Wanda Jackson's music finds new life with Jack White
NEW YORK (Reuters) - Known as the "Queen of Rockabilly," country legend Wanda Jackson recently found herself in the company of a new prince.
For her new studio album "The Party Ain't Over," due out January 25, Jackson, 73, teamed with the White Stripes/Raconteurs frontman Jack White, 35, for a fresh approach to her patented brand of rockabilly.
"I hadn't heard his music, but I'd heard of him," Jackson told Reuters.
White first appeared on Jackson's musical radar, when she heard he was a fan. At the time, she was considering how to make a duets record, and she thought White might be interested.
"I was told to be sure to call Jack White, that he was a big fan," Jackson said. "He said "No, I wouldn't be interested in that (a duets project), but I would be interested in recording you. I have been for a long time now."
White assembled a band for Jackson and arranged 11 cover songs, from country ballads to Amy Winehouse and Bob Dylan. The result finds Jackson's screeching vocals paired with White's signature blend of contemporary blues rock.
But Jackson's album isn't like the high energy rock 'n' roll of White's current bands.
Popular calypso song "Rum and Coca Cola" as well as the Harlan Howard country classic "Busted" captures Jackson in a playful, breezy state, while album opener "Shakin' All Over" recalls the late 1950s rockabilly era, when Jackson first made her mark as a touring partner of Elvis Presley.
"I was getting a bit anxious about this," she said. "I didn't know if he was going to try and change my style, but once I found out that he wanted to give me a fresh sound and fresh new material, then I relaxed."
NEW ERA, NEW AUDIENCE
Jackson's career began in the mid 1950s, when she started touring right after graduating high school, a rare feat for a woman in those days. In 1960, she had a Top 40 hit with the song "Let's Have a Party," of which her new album's title is a direct reference to.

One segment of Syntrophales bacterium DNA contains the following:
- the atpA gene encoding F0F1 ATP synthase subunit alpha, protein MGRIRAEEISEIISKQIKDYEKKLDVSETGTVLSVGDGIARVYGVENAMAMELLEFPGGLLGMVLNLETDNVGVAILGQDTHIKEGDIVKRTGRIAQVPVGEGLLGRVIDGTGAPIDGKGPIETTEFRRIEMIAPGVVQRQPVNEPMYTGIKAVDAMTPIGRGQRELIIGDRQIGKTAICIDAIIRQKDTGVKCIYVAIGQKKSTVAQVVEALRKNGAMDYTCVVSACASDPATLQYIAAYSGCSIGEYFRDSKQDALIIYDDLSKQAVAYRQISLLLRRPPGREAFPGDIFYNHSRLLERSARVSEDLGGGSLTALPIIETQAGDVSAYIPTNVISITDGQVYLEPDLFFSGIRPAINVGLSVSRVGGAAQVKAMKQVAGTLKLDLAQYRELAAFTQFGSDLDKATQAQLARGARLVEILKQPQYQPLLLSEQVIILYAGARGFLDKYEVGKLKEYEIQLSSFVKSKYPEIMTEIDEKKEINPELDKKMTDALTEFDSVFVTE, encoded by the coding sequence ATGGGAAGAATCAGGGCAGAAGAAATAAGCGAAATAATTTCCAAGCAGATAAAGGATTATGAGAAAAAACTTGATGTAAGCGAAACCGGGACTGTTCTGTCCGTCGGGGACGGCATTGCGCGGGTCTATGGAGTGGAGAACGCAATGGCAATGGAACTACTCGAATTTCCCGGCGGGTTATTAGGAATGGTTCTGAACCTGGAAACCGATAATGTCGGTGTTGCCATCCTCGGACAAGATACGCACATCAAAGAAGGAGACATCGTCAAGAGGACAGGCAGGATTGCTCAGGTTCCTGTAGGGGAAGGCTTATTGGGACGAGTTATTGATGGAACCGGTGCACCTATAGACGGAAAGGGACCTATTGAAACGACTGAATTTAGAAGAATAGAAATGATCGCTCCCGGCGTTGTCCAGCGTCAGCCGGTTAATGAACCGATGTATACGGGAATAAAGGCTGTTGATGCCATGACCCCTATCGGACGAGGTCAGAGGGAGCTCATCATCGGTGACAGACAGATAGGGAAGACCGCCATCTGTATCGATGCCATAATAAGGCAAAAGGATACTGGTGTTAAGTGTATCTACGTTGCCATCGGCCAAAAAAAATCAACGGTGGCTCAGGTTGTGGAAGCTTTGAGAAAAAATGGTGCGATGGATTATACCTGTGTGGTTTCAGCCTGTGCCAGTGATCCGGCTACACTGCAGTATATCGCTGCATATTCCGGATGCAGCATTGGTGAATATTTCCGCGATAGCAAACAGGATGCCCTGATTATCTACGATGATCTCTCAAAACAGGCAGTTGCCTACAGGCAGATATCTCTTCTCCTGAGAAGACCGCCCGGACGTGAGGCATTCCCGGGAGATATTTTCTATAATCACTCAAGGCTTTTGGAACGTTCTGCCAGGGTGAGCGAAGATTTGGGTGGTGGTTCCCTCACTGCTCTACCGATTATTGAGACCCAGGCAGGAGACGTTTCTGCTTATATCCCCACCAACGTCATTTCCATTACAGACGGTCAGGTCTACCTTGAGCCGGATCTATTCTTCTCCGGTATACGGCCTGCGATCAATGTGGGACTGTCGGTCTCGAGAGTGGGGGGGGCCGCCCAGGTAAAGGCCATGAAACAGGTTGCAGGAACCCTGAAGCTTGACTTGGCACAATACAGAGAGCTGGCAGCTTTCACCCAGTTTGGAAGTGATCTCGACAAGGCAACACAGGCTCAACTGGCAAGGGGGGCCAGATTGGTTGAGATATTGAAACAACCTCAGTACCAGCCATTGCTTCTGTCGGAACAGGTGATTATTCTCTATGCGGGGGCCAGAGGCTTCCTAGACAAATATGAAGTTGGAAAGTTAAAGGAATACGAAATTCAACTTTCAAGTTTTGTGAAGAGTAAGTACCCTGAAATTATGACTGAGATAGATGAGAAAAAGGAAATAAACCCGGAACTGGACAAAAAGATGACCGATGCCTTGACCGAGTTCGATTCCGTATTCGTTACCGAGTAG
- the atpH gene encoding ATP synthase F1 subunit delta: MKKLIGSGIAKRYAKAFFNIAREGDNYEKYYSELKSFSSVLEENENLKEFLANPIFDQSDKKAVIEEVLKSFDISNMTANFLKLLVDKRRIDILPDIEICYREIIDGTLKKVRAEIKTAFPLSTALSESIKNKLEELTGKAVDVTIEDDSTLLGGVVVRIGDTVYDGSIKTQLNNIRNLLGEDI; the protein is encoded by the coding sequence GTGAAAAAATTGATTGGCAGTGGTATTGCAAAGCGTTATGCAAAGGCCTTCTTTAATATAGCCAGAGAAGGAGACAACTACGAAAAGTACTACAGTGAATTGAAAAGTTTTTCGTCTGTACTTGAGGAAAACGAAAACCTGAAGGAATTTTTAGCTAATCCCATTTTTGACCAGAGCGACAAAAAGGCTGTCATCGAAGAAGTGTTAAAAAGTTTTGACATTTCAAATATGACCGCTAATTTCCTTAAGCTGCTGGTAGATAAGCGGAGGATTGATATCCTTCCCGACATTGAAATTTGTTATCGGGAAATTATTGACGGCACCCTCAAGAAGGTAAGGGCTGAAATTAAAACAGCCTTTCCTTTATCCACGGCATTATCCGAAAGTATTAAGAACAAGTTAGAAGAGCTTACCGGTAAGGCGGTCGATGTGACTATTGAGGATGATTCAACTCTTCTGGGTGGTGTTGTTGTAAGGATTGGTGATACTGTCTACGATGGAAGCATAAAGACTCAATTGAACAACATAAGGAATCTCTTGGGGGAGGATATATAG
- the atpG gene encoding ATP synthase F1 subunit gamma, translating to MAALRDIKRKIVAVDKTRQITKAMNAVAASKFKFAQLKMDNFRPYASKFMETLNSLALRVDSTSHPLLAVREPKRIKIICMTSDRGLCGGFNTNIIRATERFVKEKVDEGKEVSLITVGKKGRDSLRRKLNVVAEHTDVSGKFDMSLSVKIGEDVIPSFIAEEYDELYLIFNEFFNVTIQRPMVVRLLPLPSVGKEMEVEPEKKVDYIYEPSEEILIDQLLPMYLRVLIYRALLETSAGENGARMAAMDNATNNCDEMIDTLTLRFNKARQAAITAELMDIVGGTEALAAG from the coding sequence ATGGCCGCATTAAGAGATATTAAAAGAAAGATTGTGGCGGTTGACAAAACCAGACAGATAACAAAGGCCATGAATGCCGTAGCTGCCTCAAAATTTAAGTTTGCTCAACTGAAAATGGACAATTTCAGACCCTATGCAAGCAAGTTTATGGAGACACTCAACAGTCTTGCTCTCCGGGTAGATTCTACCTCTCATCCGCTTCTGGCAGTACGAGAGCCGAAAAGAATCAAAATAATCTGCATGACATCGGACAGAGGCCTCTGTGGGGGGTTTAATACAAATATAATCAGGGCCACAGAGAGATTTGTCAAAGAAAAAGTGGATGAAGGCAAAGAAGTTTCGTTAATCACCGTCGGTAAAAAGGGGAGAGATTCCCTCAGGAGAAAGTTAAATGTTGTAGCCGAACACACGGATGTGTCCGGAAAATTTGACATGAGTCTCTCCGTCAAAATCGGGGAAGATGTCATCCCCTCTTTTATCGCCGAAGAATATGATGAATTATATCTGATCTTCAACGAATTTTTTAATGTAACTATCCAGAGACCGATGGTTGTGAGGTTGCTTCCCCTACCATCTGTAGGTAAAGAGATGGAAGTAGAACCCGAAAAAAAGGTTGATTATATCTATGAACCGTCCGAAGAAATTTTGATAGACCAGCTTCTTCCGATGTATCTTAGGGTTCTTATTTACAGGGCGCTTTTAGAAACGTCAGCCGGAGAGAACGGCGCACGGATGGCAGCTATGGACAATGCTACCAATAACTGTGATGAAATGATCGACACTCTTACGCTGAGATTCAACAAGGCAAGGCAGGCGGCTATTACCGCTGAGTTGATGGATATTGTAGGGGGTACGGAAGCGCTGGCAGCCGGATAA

Over the course of her career, she's dabbled in more straight forward country and gospel songs, but recently has been recognized for her early work. In 2009, Jackson was inducted into the Rock and Roll Hall of Fame and soon after, cut her first single with White.
"I decided along the way that this young man knew what he was talking about," Jackson said. "He was up to date with what is happening now with the young people. I decided to take my hands off the project because I didn't know anything about today's market and marketing for today's public."
At her age, Jackson's studio output has understandably slowed, although she still continues to tour, with many trips to Europe where she said she's thrived since the mid-1980s.
Yet her new music could certainly find a new audience in the United States, much like country icon Loretta Lynn did in 2004, when White produced "Van Lear Rose," an album that won two Grammy's for Lynn, including "Best Country Album."
Even though the duets record never materialized, Jackson is happy with "The Party Ain't Over," even if she was uncertain in its early stages.
"We didn't have a rocky start; it was unsure and unsettled," she said. "(But) it's worked out great. I said (to him) 'I'd do my best to sing every song the way you're hearing it in your head.'"
(Editing by Bob Tourtellotte)